New Zealand’s Record not something to be Proud of

Cow emitting methane - New Zealand's record not something to be proud of

New Zealanders have a lot of things to be proud of, but unfortunately our climate change policy is not one of them. I’m here at the UN climate conference in Lima, Peru, where New Zealand is coming under serious criticism for our weak commitments and weaker results.

On Tuesday I sat through the Multilateral Assessment, a section of the negotiation process where developed countries are questioned on their policies and emission trajectories. I was pretty embarrassed by what I saw.

New Zealand faced some extremely tough questions from China, Sweden, Fiji, the EU, Portugal and South Africa. Many challenged us on why we are so off-course with our emissions, yet claiming that we’re on track to meet our 2020 target of a 5% reduction on 1990 levels.

Responses from our negotiators included low-carbon sheep, slightly more efficient car tyres and our Emissions Trading Scheme, which the World Bank has shown is the least effective in the world. The overall message was that we’re on track to meet our targets, somehow, despite our emissions actually rising.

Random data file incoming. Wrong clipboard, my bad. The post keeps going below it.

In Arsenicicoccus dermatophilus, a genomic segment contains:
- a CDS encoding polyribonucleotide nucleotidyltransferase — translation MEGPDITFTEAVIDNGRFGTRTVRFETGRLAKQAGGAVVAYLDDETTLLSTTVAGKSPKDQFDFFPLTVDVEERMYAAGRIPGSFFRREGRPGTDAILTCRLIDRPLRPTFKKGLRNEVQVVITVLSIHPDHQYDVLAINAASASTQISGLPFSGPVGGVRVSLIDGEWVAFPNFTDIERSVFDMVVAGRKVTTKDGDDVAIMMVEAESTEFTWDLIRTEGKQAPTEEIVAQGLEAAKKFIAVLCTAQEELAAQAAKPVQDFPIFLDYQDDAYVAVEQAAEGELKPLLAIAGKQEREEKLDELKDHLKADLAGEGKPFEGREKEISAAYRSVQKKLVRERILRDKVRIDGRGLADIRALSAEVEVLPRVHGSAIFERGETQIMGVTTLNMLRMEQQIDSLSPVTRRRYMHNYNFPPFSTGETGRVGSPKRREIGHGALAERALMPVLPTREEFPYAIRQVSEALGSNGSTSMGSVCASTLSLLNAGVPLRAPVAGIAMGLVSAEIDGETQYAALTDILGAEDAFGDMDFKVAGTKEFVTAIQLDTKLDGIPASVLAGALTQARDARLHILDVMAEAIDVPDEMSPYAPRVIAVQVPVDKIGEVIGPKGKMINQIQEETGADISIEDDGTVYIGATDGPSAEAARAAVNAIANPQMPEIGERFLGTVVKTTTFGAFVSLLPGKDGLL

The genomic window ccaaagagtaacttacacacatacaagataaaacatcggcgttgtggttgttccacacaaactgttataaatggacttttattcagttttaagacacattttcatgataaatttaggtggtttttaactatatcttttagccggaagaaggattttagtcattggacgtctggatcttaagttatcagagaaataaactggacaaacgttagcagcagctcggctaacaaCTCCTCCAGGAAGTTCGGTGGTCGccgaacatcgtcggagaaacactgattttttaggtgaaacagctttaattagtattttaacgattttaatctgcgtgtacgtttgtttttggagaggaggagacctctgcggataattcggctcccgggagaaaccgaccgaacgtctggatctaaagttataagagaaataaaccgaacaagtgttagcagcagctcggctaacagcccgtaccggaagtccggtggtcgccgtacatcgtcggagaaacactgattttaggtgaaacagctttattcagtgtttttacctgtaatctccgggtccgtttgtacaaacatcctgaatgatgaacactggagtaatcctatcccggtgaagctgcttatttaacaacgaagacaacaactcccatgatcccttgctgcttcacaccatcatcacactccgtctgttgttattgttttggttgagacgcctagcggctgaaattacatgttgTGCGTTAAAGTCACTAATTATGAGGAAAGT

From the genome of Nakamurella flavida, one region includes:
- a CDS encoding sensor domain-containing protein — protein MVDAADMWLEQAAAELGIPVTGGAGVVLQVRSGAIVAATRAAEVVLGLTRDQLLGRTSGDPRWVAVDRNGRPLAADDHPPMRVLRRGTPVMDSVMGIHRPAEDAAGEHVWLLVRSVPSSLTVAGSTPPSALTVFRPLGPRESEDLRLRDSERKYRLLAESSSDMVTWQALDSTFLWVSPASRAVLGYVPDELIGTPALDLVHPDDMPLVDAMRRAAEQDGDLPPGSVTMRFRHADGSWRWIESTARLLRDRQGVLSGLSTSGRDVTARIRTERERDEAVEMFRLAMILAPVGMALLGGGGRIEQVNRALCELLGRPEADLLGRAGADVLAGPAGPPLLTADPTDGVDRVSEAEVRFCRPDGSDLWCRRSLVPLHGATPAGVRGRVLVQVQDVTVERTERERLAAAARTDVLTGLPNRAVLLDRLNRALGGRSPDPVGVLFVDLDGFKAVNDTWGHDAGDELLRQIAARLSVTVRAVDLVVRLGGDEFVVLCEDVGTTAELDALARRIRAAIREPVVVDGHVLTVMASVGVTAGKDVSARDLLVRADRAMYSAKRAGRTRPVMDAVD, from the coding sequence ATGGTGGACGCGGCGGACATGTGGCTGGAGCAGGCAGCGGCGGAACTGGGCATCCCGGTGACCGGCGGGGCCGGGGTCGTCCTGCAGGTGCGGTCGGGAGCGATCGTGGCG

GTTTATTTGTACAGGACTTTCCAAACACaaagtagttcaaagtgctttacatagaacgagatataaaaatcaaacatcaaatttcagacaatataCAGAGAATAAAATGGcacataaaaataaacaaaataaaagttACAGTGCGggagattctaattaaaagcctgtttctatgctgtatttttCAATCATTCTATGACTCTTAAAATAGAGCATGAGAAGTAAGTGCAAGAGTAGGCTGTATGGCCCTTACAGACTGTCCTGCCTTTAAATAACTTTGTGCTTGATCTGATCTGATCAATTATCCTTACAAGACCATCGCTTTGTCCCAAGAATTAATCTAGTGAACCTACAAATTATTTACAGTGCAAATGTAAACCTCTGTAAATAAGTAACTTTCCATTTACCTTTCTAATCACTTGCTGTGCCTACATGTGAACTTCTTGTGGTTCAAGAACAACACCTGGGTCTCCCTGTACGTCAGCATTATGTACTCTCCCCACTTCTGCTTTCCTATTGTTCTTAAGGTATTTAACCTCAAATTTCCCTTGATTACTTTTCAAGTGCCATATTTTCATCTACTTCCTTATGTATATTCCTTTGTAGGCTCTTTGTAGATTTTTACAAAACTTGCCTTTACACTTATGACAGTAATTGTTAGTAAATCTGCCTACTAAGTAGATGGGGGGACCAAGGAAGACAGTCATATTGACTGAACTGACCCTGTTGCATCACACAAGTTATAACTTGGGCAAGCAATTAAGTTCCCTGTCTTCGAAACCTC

The reality, from the Ministry for the Environment’s Briefing to the Incoming Ministers, is that our net greenhouse gas emissions are set to blow out by over 50% over the next decade, against our promised reductions. This is New Zealand’s growing emissions gap:

New Zealand Emissions - targets vs reality

It appears our Government’s plan is to plug the gap to 2020 with particular cheap foreign carbon credits, which probably represent less actual emissions reductions than the carbon in the paper they are printed on.

There’s another widening gap between “fast follower” New Zealand and the many countries making serious efforts to reduce their carbon pollution.

We ranked 43rd in the Climate Change Performance Index 2015 released on Monday here in Lima, with a ‘very poor’ grade on policy. And that was excluding agricultural emissions.

Our current climate policy is creating yet another gap between our beneficial clean, green image and the reality.

Extracted from – December 2014.

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